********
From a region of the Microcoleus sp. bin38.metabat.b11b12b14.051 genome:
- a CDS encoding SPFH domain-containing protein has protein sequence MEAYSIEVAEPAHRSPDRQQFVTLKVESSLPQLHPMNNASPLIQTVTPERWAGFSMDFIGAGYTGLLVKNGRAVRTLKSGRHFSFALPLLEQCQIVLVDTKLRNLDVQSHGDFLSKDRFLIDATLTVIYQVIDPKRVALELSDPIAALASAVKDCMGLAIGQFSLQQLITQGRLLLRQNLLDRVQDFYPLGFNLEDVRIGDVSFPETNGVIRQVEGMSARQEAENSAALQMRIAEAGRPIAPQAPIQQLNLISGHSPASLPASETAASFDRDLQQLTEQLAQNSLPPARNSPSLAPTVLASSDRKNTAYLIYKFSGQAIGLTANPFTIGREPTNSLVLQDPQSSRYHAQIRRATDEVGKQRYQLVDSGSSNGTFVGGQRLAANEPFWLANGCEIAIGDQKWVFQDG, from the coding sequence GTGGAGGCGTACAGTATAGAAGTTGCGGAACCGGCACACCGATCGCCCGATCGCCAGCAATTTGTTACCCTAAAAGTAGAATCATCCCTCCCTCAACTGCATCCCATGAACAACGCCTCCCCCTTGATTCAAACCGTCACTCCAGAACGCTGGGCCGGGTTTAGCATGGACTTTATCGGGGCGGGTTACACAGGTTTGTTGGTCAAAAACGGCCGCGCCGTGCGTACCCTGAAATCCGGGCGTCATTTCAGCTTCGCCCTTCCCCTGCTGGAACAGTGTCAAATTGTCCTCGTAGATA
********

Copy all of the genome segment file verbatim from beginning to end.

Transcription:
From a region of the Microcoleus sp. bin38.metabat.b11b12b14.051 genome:
- a CDS encoding SPFH domain-containing protein has protein sequence MEAYSIEVAEPAHRSPDRQQFVTLKVESSLPQLHPMNNASPLIQTVTPERWAGFSMDFIGAGYTGLLVKNGRAVRTLKSGRHFSFALPLLEQCQIVLVDTKLRNLDVQSHGDFLSKDRFLIDATLTVIYQVIDPKRVALELSDPIAALASAVKDCMGLAIGQFSLQQLITQGRLLLRQNLLDRVQDFYPLGFNLEDVRIGDVSFPETNGVIRQVEGMSARQEAENSAALQMRIAEAGRPIAPQAPIQQLNLISGHSPASLPASETAASFDRDLQQLTEQLAQNSLPPARNSPSLAPTVLASSDRKNTAYLIYKFSGQAIGLTANPFTIGREPTNSLVLQDPQSSRYHAQIRRATDEVGKQRYQLVDSGSSNGTFVGGQRLAANEPFWLANGCEIAIGDQKWVFQDG, from the coding sequence GTGGAGGCGTACAGTATAGAAGTTGCGGAACCGGCACACCGATCGCCCGATCGCCAGCAATTTGTTACCCTAAAAGTAGAATCATCCCTCCCTCAACTGCATCCCATGAACAACGCCTCCCCCTTGATTCAAACCGTCACTCCAGAACGCTGGGCCGGGTTTAGCATGGACTTTATCGGGGCGGGTTACACAGGTTTGTTGGTCAAAAACGGCCGCGCCGTGCGTACCCTGAAATCCGGGCGTCATTTCAGCTTCGCCCTTCCCCTGCTGGAACAGTGTCAAATTGTCCTCGTAGATA